- Tory members approve of Coalition by more than three-to-one.
The third is something Cameron needs to nip in the bud:
I’d disagree that it’s something he needs to nip in the bud. It’s entirely possible that Cameron has acknowledged that a significantly right wing Tory Party still can’t win a general election outright in the UK. By going into coalition he can sideline his right wing nutjobs and tack towards the centre. Obviously that poses significant dangers for him, but pulling any sort of success off with the coalition may very well yet be his ‘Clause 4′ moment – the point at which he stared down the elements in his party who had prevented it from becoming electable in its own right. If Cameron has used the coalition to ‘seal the deal’ with his party (which he had blatantly not done going into the election), then it poses severe challenges for the incoming new Labour leader, be it a Miliband or a Cruddas. I’d be very interested in seeing what a Tory leader not in hock to the most extreme elements of their party could end up doing.
(pic from my Lewishamdreamer Flickr profile)
Clegg’s putting his money where his mouth is. Some of you don’t like it, but he’s read the political wind, seen now is the time for coalition government, which after all is what proportional representation would deliver, and pulled an extremely unlikely coalition off. If PR really is that important to you, you’ll appreciate that some coalition formulations will be distasteful, but are the will of the electorate. If Clegg had stood to one side he would have betrayed the entire basis for wanting electoral reform in the first place, and by leading by example he may yet prove to a sceptical electorate just how right the call for change in the voting system is.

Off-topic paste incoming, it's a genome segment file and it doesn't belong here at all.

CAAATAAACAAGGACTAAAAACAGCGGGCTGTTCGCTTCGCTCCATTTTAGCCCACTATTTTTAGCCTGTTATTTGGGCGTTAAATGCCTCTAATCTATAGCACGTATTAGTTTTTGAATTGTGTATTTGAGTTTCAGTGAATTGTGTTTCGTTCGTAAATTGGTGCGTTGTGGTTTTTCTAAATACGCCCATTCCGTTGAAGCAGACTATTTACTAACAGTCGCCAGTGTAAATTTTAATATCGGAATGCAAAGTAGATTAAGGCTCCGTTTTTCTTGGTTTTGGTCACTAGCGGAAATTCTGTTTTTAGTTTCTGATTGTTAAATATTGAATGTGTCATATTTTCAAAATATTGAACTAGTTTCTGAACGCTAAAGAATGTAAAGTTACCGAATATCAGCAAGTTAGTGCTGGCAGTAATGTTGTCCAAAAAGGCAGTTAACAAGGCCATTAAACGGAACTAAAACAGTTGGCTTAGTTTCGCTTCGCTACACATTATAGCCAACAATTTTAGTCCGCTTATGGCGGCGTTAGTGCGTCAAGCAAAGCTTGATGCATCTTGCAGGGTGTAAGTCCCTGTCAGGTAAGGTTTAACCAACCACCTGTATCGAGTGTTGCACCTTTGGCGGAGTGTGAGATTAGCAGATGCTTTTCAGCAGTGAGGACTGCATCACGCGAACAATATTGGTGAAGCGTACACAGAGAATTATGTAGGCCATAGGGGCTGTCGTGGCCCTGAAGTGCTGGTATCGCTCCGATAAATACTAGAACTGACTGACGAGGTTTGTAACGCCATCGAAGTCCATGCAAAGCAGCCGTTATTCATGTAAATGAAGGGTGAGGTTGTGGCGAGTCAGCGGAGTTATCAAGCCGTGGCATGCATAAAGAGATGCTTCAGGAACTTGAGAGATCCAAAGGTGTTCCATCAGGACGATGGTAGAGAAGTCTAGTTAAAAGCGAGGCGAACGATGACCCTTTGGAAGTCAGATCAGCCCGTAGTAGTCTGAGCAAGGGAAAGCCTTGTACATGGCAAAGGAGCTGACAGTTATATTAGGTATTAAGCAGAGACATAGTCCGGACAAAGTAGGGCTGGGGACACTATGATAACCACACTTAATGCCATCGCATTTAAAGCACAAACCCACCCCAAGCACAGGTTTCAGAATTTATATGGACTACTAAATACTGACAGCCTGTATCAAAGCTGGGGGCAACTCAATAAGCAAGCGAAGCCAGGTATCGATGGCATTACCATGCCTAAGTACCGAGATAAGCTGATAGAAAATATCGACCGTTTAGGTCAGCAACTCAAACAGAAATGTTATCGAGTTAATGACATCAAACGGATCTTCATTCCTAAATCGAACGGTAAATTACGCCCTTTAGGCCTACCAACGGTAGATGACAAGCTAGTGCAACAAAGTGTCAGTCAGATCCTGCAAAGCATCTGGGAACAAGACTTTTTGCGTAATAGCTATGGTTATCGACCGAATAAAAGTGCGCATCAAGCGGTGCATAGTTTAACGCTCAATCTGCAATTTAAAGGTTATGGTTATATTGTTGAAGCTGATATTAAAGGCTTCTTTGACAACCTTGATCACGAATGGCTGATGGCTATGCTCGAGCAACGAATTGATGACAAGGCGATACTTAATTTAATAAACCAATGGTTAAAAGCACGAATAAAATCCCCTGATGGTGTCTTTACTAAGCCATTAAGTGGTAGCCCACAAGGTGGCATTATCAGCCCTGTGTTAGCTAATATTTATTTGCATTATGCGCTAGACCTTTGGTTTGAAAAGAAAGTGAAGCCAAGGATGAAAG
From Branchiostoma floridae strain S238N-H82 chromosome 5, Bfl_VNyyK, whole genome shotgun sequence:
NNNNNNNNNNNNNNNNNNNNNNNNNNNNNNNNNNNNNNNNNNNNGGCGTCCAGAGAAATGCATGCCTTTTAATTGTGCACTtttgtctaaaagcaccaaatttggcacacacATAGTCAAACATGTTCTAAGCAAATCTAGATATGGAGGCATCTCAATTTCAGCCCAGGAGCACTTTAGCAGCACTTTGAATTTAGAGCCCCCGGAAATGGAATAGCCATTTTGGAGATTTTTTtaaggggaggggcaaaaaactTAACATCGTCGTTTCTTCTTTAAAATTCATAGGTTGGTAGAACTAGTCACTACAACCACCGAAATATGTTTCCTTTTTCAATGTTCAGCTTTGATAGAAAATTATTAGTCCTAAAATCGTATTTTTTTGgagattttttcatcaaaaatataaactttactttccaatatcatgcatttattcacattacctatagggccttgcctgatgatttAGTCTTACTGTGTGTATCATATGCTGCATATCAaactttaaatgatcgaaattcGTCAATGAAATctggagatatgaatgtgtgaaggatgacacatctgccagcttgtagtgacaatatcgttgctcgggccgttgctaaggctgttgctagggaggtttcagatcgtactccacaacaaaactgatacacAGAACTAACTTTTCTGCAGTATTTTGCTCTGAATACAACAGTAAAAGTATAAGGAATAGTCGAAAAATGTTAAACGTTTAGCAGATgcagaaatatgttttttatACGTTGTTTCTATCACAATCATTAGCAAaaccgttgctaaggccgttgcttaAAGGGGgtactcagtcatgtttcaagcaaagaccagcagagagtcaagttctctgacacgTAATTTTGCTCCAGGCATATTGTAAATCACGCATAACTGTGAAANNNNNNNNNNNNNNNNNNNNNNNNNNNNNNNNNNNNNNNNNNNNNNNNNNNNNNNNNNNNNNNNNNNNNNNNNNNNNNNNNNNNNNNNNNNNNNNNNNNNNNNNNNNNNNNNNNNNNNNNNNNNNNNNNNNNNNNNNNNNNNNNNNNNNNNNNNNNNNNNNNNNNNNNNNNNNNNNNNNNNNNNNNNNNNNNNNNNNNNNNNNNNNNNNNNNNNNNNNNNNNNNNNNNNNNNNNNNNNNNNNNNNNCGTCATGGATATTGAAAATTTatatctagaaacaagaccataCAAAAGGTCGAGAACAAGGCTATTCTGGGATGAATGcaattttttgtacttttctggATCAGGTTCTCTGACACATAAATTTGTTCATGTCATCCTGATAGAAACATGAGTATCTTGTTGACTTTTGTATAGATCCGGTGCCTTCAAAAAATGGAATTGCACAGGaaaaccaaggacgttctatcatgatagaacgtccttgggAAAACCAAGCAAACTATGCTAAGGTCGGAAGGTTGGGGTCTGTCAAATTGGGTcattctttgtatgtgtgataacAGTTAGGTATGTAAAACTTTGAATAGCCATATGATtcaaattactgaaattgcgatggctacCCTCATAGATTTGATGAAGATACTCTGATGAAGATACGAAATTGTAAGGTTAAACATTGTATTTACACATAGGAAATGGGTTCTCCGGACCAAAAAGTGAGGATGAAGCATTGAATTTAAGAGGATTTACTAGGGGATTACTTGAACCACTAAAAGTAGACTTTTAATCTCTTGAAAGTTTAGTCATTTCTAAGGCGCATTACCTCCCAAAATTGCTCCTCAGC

Last week Jackie Ashley said:
I think he would be mad to engage in a full coalition, with cabinet seats and the rest of it. That would infuriate his activists and make him jointly responsible for Tory cuts. He needs to offer a deal from the outside, while he reviews the biggest mystery of the past election, which is why the Lib Dem poll bounce did not translate into any advance on the ground. It isn’t all the fault of the unfair electoral system.
And that’s the danger of course – that he gets tainted by being in power (particularly with such economically ruthless Tories) but there’s only so long the party can stand by and watch others take and use power, before they start looking a little pointless. It’s all well and good having noble policies and ideas, but it’s pointless if they aren’t used, which (sorry to say) means compromises have to be made. It’s undesirable but it’s the way of things, but Clegg clearly came to terms with that and decided to risk everything by moving his party back into government for the first time in three quarters of a century.
The electorate have shown that they will not be cowed by the media northe markets into voting for a particular outcome. Instead, they have sent a message that has confused everyone by its unfamiliarity. What can it all mean? Well, clearly they are not happy with the government as it is, nor are they convinced that the Tories offer something better. Instead they have voted for something different and sent the parties away to hammer out a consensus. Under a PR system, there would be a mandate for such an administration. It is only the familiarity of our current electoral arrangement that allows the media to treat the result as some terrible misunderstanding.
Clegg’s decided to show us what it would be like. And of course if he does provide ‘sound and stable government’ through this coalition, he’ll have made a better case to the British public for PR than any party political broadcast or policy document could ever hope to. By agreeing to a high-risk referendum on AV and perhaps hoping he’ll prove the case for PR by example he gets to play a high stakes poker game. On offer is genuine, lasting change to the political system itself; if he plays it wrong however the Lib Dems are essentially dead.